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Tuesday, January 24, 2012

Mythmaking and Manufacturing: The supply side of public spending

by John MacBeath Watkins

We build the story of our lives on narratives, and do our best to make them like life's supposed to be, as noted in this post. But those narratives are not just private stories, they are also the way we build the communities and nations we live in.

The myths that make America are famous and most of the time carry important truths. They also conceal important truths. The self-reliant frontiersman was able to, as Firesign Theater put it in Temporarily Humboldt County, "carve a new life out of the American Indian," only because the U.S. Cavalry was prepared to chase the Native Americans off their land. And at a time when land was perhaps the most important basis for wealth, this played a major role in the rise of the American economy, essentially transferring wealth from its owners to its invaders in the time-honored manner of pre-industrial empire building.

Clearly, those self-reliant frontiersmen (who make up much of my ancestry,) were dependent upon the willingness of the American government to seize and protect the property they settled. The settlement of the West was an agrarian revolution, taking land from hunter-gatherer use to farming and herding use.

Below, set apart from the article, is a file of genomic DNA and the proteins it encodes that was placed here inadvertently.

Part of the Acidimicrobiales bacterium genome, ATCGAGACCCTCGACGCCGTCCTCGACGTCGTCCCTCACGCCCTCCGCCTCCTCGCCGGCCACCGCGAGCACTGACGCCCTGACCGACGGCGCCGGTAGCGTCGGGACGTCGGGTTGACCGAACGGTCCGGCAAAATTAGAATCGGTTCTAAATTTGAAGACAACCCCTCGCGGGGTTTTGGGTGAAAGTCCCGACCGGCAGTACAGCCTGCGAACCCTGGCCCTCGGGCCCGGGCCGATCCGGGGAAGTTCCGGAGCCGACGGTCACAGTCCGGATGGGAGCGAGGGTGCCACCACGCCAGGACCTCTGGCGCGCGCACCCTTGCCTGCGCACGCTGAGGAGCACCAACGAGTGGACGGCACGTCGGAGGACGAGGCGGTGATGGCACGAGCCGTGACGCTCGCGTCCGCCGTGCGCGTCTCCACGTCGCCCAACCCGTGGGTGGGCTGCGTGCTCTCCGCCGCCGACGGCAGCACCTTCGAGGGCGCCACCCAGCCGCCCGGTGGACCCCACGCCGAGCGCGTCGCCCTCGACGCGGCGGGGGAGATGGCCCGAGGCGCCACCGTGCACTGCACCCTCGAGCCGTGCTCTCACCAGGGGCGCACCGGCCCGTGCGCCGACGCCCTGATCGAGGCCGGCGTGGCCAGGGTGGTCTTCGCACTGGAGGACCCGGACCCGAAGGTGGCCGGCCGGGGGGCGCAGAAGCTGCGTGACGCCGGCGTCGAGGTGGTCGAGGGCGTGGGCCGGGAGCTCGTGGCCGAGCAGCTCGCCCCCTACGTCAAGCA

The other revolution was industrial. America had, as a British colony, been held back from developing industry. Mercantilist theory held that colonies were to provide the raw materials for the mother country to manufacture, and make that country wealthy and powerful. This was part of the beef between the colonies and Britain: We wanted to develop the resources and manufacturing here.

And when we did, it was private enterprise and Yankee ingenuity that did the trick, right?

Not quite.

The American rise in manufacturing, and the revolution of mass production, had a lot to do with those things, but also depended on bloated defense contracts and publicly owned manufacturing enterprises. In 1852, the British sent a fact-finding mission,  touring the government armories at Harper's Ferry and Springfield to learn about the "American system of manufacture."

Which we got from the French.

Most manufacturing prior to and including the 19th century involved what some scholars call "the craftsmanship of risk." When a craftsman picks up a tool and starts to make something freehand, the product is a functional representation of an idea, and the extent to which it succeeds in making the idea function depends on the skill of the craftsman. The risk is that the product will be flawed because of the lack or skill (or just a bad day) of the craftsman.

In manufacturing, Adam Smith famously chronicled the efficiency of a pin factory based on division of labor, even though the pins were mainly made by hand. This worked quite well, because pins have only one part, which works even if not every pin is quite the same.

Muskets are a different matter. Gunsmiths making each weapon one at a time could produce working muskets, but if a part needed to be replaced, it needed to be shaped by a skilled gunsmith.

French General Jean-Baptiste Vaquette de Gribeauval found that this meant weapons could not be repaired in the field. If you had a stack of muskets, some with one part broken, some with another, you could not assemble a single working musket from the parts, even if they all were built to the same design.